Other capillaroscopic alterations consist of sacculare aneurysm apical and lateral of the loops. (Figures 3 and 4) Arborescent aspects, expression of neo-vascularization, and microhaemorrhages more or less pronounced, associated with slowing and grain flow, (Figures 5-7) are interpreted as an expression of greater severity of microangiopathy.11

Figure 3: Sacculare aneurysm apical.

Figure 4: Sacculare aneurysm lateral.

Figure 5: Arborescent aspects

Figure 6: Microhaemorrhages.

Figure 7: Microhaemorrhages.

Although not yet encoded a capillaroscopic pattern characteristic, in patients with diabetes mellitus can detect morphological expression of microangiopathy such as, for example, the homogeneous increase of the diameter of the capillaries (especially at the level of the stretch venular) and the presence of loops of look convoluted. (Figures 8-11).

Figure 8: Diameter exceeds.

Figure 9: Diameter exceeds.

Figure 10: Loops convoluted.

Figure 11: Loops convoluted.

These anomalies, although not of specific diagnostic value, can play a significant role in the characterization of diabetic microangiopathy.12

With the use of fluorescenze capillaroscopy was detected a difference between the permeability alterations typical of diabetes mellitus and those features of systemic sclerosis.13 In the first case, in fact, the alteration of the permeability is homogeneously distributed throughout the course of the loop capillary (venular and arteriolar tract).

In scleroderma, however, the defect is asymmetric and is accompanied by loss of focal tracer.14 The analogy between two seemingly distant disease, such as diabetes and systemic sclerosis, supports the hypothesis already advanced from the Jordan (“diabetes as a disease of the connective deposit”) of a final common pathway of damage microcirculatory unit, regardless of the initial pathogenic noxa.15

CONFLICTS OF INTEREST

None.

1. Rossi E. Giovanni Rasori; 1766-1837 or Italian medicine in transition. Bull Hist Med. 1955; 29(2): 116-133.

2. Maricq H, LeRoy E, D Angelo W, et al. Diagnostic potential of in vivo capillary microscopy in scleroderma and related disorders. Artbritis and rheumatism. 1980; 23: 183-189. doi: 10.1002/art.1780230208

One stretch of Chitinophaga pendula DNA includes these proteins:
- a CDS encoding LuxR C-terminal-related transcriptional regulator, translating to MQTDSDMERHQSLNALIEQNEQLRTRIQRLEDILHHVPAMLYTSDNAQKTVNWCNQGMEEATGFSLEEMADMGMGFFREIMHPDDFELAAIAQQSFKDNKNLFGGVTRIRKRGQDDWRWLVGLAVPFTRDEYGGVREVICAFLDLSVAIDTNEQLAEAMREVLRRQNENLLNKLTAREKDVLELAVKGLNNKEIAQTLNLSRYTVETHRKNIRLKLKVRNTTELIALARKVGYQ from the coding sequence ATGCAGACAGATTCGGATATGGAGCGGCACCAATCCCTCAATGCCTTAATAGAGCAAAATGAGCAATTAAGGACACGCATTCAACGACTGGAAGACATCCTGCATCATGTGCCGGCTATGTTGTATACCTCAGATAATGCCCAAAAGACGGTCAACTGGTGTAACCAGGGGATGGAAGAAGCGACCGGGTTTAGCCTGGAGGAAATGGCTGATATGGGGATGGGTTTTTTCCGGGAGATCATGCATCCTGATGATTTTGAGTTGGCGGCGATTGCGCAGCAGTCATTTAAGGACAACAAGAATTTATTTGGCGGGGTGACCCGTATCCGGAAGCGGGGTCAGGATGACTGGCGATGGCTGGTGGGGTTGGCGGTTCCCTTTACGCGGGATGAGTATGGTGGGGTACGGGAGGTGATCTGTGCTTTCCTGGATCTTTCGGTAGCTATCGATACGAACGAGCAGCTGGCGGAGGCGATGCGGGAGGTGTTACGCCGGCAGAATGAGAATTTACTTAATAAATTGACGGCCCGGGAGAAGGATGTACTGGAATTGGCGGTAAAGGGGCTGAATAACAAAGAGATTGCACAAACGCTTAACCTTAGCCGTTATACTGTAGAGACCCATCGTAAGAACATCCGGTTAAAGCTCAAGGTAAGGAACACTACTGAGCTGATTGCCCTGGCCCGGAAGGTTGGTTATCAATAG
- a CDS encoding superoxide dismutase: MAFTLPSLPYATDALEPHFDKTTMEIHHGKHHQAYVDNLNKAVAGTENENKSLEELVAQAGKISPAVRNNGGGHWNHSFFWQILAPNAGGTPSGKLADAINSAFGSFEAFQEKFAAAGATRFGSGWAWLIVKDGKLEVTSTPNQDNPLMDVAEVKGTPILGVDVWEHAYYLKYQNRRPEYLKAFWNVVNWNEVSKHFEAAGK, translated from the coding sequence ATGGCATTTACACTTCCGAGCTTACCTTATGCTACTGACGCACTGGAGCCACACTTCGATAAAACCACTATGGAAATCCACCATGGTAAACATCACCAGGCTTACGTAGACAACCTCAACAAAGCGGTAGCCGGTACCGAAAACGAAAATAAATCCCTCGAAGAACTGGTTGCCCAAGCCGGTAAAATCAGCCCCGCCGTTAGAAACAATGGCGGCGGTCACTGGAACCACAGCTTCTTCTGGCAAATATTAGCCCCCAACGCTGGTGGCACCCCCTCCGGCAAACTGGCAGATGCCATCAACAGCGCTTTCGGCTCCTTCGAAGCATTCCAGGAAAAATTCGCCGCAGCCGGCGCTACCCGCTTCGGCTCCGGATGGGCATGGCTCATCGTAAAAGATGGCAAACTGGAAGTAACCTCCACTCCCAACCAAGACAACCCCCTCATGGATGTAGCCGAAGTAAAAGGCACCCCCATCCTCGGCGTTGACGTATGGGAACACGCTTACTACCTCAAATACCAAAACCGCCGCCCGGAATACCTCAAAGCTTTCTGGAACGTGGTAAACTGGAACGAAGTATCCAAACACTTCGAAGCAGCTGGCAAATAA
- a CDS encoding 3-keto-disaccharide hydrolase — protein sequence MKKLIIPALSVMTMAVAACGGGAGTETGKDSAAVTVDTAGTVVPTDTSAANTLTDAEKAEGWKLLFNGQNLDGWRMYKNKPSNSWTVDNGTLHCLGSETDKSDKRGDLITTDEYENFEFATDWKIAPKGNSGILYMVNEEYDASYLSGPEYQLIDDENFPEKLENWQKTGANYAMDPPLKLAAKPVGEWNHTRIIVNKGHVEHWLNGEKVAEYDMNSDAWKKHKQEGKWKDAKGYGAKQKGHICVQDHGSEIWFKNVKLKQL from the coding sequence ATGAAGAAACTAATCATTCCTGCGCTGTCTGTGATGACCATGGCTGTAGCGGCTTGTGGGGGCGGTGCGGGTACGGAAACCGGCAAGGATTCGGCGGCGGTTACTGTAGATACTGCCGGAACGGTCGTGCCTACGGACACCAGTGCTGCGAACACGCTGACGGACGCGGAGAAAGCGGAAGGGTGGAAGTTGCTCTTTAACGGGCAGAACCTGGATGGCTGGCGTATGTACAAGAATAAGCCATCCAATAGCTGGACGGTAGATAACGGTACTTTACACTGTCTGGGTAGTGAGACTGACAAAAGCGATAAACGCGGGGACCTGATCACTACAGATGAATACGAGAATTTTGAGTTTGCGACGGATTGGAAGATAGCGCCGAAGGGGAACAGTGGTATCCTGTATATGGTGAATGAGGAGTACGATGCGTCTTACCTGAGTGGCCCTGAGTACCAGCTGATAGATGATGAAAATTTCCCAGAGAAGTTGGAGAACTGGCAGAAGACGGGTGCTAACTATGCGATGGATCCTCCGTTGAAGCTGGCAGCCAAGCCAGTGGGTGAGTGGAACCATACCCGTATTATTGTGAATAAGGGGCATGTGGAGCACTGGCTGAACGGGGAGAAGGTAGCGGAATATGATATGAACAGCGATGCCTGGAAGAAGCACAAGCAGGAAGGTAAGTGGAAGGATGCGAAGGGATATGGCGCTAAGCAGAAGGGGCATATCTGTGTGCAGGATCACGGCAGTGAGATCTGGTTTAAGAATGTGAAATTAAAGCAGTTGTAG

3. Jager K, Geser A, Sgier F, Billinger A. In mikrozirkulation and blutrheologie. In: Mller-Wiefel H, eds. Verlag Gerhard Witzstrock, NewYork. 1980; 100-101.

4. The video-capillaroscopy in optical probe (La video-capillaroscopia a sonda ottica) (VCSO) Opitic Probe Video-Capillaroscopy. OPVC). In: Curri SB, ed. New frontiers of microcirculation. In Pupita F, et al, eds. Microcirculation. 1992; 17-19, 7-36.

5. Thulesius O. Capillaroscopy with fibre opitc video microscope. European PubMed Central. 1992, 21(1): 87-88. https://pubmed.ncbi.nlm.nih.gov/1580097/

6. Curri SB. A new technique for the study capillaroscopics skin microcirculation in body sites of interest dermo-cosmetology. Videocapillaroscopy Optical Probe. XIV Cong. Naz. The Med. Is. 1992; 16: 7-11.

7. Bollinger A, Fagrell B. Clinical capillaroscopy. A Guide to its Use in Clinical Research and Practice. Hogrefe & Huber Publ. Co. Toronto. 1990; 166.

8. Brownlee J, Cerami A, Vlassara H. Advanced glycosilation end products in tissue and the biochemical basis of diabetic complication. N Engl Med. 1988; 318: 1315-1321. doi: 10.1056/NEJM198805193182007

9. Mahler F, Fuchs ch. Zuncher S. Nailfold capillary loop enlargement in diabetic patients. In: Tsuchiya M, Asano M, Mishima Y, Oda M, eds. Microcirculation, on up-date. Exc Med. Amsterdam, New York, Oxford, 1987; 599-604.

10. Tooke JE, Lins PE, Ostergren J, Adamson U, Fagrell B. Skin microvascular autoregolatory responses in Type 1 diabetes: the influence of duration and control. Int. J. Microcirc. Clin Exp. 1985; 4: 249-256. https://pubmed.ncbi.nlm.nih.gov/2933356/

11. Aloisi D, Martignani A, De Fabritiis A, Borgatti E. Capillaroscopy dynamic compiuterizzata. In: Del R Guercio E, Piovella C, eds. Manual Capillaroscopy for the clinic. Minerva Medica, Torino. 1995; 37-50.

12. Piovella C. Diabetic microangiopathy. In: del Guercioe R, Piovella C, eds. Manual microcirculation to the clinic. Minerva Medica, Torino. 1995; 181-195.

13. Cervini C, Grassi W, Core P, Gasparini M. Correlation between capillary shape and permeability (Na-fluorescein) in Systemic Serosis (SS). XVIIth ILAR. Congess of Reumatology. Rio de Janeiro. 1989: 17-23.

14. Grassi W, Core P, Carlino G. Microcirculation in sistemic sclerosis -the role of in vivo capillary microscopi. C.E.S.I. Rome. 1991; 108.

15. Guzzo G, Senesi M, Giordano N, Montagnani M. The Capillaroscopy in Medicine – technology, indication, utility, limits and prospects. Section II: Capillaroscopy in diabetes mellitus. EDRA. 199: 63-67.